h2h Corner ~ Check You Out On the Flip Side: Curt Schilling

Schilling backSchilling frontI find the back of this card uber-confusing. Let me try to follow the logic: Nolan Ryan, while in the AL, once struck out 300+ batters in five of six seasons. Curt Schilling became the first pitcher in the NL to K 300 in back-to-back seasons. However, J. R. Richard, Sandy Koufax and Rube Waddell also struck out 300 men in back-to-back seasons. Koufax and Richard did it in the National League. Clearly the back of this card is a little off in the description.

Nevertheless, it’s pretty impressive what Schilling did. In 1997, he struck out 319 batters, in 1998, he struck out 300, in 2001, he struck out 293 and in 2002, he struck out 316. With a few more Ks here and there, he could have done the feat twice. Of course, if he missed one strike-out in 1998, the back of this card would read more coherently.

To strikeout 300 batters is a rare thing, something that has only happened 26 times in the history of the senior circuit. Schilling has three of those seasons. I actually feel like the bloody sock feat downplays the amazing career that Schilling had. According to Baseball Reference, he has the 28th highest WAR, ahead of the likes of Tom Glavine, Bob Feller, Don Drysdale, Jim Palmer, Whitey Ford, Sandy Koufax, and Roy Halladay. Quite simply, Schilling was a power pitcher who finished with the 15th most Ks (3,116) in major league history.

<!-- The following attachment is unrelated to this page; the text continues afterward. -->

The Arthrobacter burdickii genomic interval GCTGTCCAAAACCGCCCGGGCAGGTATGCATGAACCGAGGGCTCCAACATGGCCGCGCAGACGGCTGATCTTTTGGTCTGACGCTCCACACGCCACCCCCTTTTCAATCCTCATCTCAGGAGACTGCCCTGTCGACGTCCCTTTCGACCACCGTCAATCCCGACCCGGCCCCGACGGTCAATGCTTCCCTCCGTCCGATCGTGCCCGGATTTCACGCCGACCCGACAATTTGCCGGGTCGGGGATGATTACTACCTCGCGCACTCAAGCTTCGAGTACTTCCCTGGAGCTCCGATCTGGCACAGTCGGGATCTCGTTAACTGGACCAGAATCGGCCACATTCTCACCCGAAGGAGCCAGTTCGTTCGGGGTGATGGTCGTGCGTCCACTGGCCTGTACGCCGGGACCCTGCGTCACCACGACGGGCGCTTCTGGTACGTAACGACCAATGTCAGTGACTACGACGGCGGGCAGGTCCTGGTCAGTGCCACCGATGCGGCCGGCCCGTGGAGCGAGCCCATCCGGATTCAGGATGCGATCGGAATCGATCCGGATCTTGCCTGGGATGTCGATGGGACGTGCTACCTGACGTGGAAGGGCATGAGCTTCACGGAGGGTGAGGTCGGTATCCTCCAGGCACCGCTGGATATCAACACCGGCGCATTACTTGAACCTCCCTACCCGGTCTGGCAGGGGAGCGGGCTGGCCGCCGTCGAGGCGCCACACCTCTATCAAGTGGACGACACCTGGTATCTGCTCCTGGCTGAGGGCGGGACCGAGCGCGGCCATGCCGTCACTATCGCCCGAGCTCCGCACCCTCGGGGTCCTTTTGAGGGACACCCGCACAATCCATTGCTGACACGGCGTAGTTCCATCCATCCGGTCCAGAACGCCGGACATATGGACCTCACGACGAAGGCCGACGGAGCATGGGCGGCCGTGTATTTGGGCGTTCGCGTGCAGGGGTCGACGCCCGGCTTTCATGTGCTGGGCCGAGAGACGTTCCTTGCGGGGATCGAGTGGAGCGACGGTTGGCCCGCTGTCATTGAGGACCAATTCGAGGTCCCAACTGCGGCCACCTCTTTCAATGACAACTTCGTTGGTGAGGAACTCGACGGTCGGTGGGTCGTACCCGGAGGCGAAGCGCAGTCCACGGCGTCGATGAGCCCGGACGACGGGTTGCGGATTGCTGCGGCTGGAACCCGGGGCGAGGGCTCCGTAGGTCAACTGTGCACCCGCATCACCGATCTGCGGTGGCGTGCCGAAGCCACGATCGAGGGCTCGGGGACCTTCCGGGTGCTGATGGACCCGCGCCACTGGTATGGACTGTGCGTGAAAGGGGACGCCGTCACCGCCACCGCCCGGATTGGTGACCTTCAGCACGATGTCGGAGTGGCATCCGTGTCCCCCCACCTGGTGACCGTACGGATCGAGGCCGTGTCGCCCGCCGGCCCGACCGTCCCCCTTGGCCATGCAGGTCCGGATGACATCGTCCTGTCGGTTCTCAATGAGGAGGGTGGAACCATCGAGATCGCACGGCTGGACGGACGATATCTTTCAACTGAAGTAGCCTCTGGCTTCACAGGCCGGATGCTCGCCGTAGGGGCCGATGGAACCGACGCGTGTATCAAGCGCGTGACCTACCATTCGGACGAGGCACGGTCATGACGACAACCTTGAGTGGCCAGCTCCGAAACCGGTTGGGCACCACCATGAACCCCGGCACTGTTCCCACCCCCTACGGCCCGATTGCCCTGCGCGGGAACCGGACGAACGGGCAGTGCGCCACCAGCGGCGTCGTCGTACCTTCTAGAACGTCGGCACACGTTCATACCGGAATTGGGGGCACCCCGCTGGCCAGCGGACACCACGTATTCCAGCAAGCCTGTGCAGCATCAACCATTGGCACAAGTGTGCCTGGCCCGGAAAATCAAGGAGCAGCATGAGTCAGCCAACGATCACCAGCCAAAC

In many ways, it was fitting that Schilling retired as a Boston Red Sox. After all, they were the team that drafted him in the second round of the 1986 draft. They then traded him along with Brady Anderson to the Baltimore Orioles for Mike Boddicker. The Orioles then traded him, Steve Finely and Pete Harnisch to the Houston Astros for Glen Davis. After going 3-5 with a 3.81 ERA but 1.56 WHIP for the Astros in 1991, they traded him to the Phillies for Jason Grimsley. In 1992, Schilling went 14-11 with a 2.35 ERA and 0.99 WHIP (which lead the league).

As an Orioles fan, there is a lot of grief surrounding Schilling. I’m happy to know that Red Sox fans, now, have only joy associated with his career.

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